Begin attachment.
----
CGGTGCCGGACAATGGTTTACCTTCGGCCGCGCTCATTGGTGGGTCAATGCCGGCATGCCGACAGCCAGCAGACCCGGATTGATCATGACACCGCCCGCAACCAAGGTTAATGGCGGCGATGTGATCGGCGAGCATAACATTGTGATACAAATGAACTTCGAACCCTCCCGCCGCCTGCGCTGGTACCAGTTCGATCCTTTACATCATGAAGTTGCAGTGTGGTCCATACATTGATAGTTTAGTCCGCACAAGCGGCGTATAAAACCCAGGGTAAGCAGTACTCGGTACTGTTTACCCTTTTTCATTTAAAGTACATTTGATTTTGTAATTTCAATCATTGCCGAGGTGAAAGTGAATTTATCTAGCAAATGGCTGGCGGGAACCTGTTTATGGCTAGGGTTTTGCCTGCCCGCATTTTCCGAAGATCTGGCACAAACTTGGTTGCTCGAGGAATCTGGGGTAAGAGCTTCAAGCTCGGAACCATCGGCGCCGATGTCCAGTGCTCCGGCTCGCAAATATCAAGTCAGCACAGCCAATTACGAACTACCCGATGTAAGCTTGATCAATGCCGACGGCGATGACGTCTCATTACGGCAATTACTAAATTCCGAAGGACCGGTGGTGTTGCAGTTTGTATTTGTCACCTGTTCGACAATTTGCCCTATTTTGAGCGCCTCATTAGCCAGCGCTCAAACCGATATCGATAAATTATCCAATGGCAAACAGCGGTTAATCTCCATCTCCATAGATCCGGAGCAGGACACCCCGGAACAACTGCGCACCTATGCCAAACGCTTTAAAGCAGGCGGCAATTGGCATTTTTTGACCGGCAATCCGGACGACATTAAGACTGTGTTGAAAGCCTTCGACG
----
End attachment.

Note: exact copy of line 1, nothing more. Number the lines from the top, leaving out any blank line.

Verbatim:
CGGTGCCGGACAATGGTTTACCTTCGGCCGCGCTCATTGGTGGGTCAATGCCGGCATGCCGACAGCCAGCAGACCCGGATTGATCATGACACCGCCCGCAACCAAGGTTAATGGCGGCGATGTGATCGGCGAGCATAACATTGTGATACAAATGAACTTCGAACCCTCCCGCCGCCTGCGCTGGTACCAGTTCGATCCTTTACATCATGAAGTTGCAGTGTGGTCCATACATTGATAGTTTAGTCCGCACAAGCGGCGTATAAAACCCAGGGTAAGCAGTACTCGGTACTGTTTACCCTTTTTCATTTAAAGTACATTTGATTTTGTAATTTCAATCATTGCCGAGGTGAAAGTGAATTTATCTAGCAAATGGCTGGCGGGAACCTGTTTATGGCTAGGGTTTTGCCTGCCCGCATTTTCCGAAGATCTGGCACAAACTTGGTTGCTCGAGGAATCTGGGGTAAGAGCTTCAAGCTCGGAACCATCGGCGCCGATGTCCAGTGCTCCGGCTCGCAAATATCAAGTCAGCACAGCCAATTACGAACTACCCGATGTAAGCTTGATCAATGCCGACGGCGATGACGTCTCATTACGGCAATTACTAAATTCCGAAGGACCGGTGGTGTTGCAGTTTGTATTTGTCACCTGTTCGACAATTTGCCCTATTTTGAGCGCCTCATTAGCCAGCGCTCAAACCGATATCGATAAATTATCCAATGGCAAACAGCGGTTAATCTCCATCTCCATAGATCCGGAGCAGGACACCCCGGAACAACTGCGCACCTATGCCAAACGCTTTAAAGCAGGCGGCAATTGGCATTTTTTGACCGGCAATCCGGACGACATTAAGACTGTGTTGAAAGCCTTCGACG